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Citing legal concerns with transient camps, OWN backs off from creek cleanups

       Organization of Westside Neighbors (OWN) volunteers will no longer lead cleanups of their adopted section of Fountain Creek and the Midland Trail until they're sure they won't get sued for disturbing transient camps.
       OWN board members reached this consensus on the recommendation of their president, Welling Clark, after he met with City Parks and Police representatives April 17.
       The long-time Westside neighborhood advocacy group contracted with the city four years ago to periodically clean up between 27th and 25th streets, an area that includes Vermijo Park.
       Clark had asked for a city meeting because of his group's worry about facing litigation if they pick up items that they think are trash but actually belong to
A document prepared by the Organization of Westside Neighbors (OWN) for City Parks officials included this collage of photos, showing all but one of the 14 campsites (the other was east of 26th Street) that they found near Fountain Creek and the Midland Trail last October during a cleanup, along with evidence of campers' alcohol abuse.
Courtesy of OWN
campers. This is a common situation, Clark told the city, because such often exist near the creek and trail.
       The problem stems from the city's interpretation of its no-camping ordinance. The law, passed in 2010, prohibits camping in public places, “except as may be specifically authorized by the appropriate governmental authority.”
       What that's come to mean, Clark said, based on City Attorney's Office direction, is that those violating the ordinance are given a 72-hour warning period by police, campers don't have to move at all if they have no place else to go, and volunteers who disturb camps risk lawsuits.
       In a previous Westside Pioneer interview, a member of the specially assigned police unit called the Homeless Outreach (HOT) Team estimated that citywide there are up to 100 camps on a given night. Regarding campers with no place else to go, the officer estimated that 15 to 20 of those are typically registered sex offenders.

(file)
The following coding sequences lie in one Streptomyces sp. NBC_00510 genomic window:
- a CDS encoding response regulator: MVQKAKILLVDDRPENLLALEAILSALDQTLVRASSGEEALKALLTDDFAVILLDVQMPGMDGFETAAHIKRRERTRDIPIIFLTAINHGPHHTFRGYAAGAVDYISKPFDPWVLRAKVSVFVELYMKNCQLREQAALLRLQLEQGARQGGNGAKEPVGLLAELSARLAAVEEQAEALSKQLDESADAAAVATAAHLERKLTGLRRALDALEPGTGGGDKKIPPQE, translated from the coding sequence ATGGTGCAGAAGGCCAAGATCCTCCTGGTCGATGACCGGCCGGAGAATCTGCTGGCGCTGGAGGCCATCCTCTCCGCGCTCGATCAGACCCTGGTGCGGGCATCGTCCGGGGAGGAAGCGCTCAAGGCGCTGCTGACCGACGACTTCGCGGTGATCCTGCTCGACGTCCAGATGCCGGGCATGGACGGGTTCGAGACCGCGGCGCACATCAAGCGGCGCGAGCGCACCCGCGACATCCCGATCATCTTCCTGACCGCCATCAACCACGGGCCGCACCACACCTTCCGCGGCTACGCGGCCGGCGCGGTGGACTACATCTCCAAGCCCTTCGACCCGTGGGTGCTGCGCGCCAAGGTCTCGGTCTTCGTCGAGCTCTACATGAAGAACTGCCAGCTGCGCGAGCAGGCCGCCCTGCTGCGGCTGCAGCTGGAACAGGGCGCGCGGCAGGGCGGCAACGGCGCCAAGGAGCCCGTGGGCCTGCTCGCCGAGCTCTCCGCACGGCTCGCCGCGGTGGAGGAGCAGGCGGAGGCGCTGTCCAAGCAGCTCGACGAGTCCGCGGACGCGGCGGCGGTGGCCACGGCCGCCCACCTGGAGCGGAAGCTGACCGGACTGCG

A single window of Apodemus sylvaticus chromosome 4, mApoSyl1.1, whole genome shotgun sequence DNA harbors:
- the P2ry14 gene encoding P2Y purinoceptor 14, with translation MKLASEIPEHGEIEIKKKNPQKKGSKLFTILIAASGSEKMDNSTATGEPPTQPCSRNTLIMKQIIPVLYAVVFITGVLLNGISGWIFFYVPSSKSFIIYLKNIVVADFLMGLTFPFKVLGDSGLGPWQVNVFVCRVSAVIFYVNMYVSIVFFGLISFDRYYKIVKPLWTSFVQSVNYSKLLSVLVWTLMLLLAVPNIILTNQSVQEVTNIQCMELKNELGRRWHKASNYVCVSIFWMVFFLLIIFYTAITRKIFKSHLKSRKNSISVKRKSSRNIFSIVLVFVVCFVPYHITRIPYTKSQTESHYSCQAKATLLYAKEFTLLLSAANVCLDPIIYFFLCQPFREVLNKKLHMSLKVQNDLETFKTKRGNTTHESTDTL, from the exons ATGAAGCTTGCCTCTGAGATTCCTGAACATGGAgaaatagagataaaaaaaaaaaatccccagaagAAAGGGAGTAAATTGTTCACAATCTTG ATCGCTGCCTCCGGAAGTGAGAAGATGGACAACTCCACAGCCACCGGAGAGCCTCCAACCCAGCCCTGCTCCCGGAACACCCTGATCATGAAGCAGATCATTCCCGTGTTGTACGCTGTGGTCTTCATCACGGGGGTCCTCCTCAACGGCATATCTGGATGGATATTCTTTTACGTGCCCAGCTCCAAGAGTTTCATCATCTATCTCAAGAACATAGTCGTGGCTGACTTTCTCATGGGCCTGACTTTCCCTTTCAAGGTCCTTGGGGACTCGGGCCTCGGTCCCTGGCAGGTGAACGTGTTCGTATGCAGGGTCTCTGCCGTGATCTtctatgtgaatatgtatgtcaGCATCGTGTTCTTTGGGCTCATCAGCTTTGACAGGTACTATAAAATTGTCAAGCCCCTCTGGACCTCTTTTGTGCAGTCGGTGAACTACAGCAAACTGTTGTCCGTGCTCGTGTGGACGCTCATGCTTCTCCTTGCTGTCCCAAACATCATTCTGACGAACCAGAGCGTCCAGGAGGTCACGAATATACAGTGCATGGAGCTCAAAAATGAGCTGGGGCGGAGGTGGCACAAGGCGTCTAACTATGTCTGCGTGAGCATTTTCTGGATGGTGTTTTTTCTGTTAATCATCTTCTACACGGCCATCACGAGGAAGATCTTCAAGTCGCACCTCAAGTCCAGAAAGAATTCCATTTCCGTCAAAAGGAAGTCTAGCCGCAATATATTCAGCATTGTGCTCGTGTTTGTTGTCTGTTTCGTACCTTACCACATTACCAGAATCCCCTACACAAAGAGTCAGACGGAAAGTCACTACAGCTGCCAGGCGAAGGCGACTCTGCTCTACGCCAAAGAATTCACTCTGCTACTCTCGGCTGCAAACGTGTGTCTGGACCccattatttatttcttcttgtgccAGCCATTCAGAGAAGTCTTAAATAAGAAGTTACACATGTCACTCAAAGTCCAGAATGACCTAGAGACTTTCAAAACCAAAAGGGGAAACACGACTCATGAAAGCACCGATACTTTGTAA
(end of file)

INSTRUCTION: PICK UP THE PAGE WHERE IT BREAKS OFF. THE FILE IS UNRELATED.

“The real problem our volunteers have is that when we go to pick up some visible debris, we don't know if it is part of an active homeless camp, an abandoned homeless camp or just a pile of discarded trash,” Clark said in an earlier written communication to City Parks Director Karen Palus.
       The communication included a document displaying photos of trashy campsites with alcohol bottles and cans, plus a map identifying 14 sites near the creek and trail (all but one in Vermijo Park) that OWN found during its cleanup between 27th and 25th streets last October.
       In a written response, Palus reiterated city rules that “we do not allow any volunteer groups to do homeless camp cleanups.” She said that groups planning cleanups should check with City Parks first to be sure that the HOT Team and a contracted nonprofit (Keep Colorado Springs Beautiful) “come through first to address any camps.”
       Clark did express hope for a solution. Based on the meeting discussion, he plans to work with the city to write guidelines for volunteers. These would “establish timelines in advance of the cleanup days to ensure proper notification of the government/volunteer entities involved in assisting the volunteers to conduct a cleanup without the threat of lawsuit due to accidentally picking [up] debris that could be claimed by a camper/homeless/etc. person as their personal property,” he elaborated in an e-mail that went to city officials.
       The guidelines would also state “points-of-contact, responsibilities of both volunteers and assisting government staff and all other common-sense points of information required for volunteers to conduct a successful and lawsuit-threat-free cleanup event,” Clark's e-mail continued.
       However, there is no scheduled date for completion of the guidelines. And until they're complete, there will be “no trail clean ups,” Clark added in his post-meeting e-mail.
       The city has been sued successfully before, by the American Civil Liberties Union, after an attempt in 2012 to regulate panhandling in the downtown.

Westside Pioneer article
(Posted 4/19/15; Community: Ongoing Issues)

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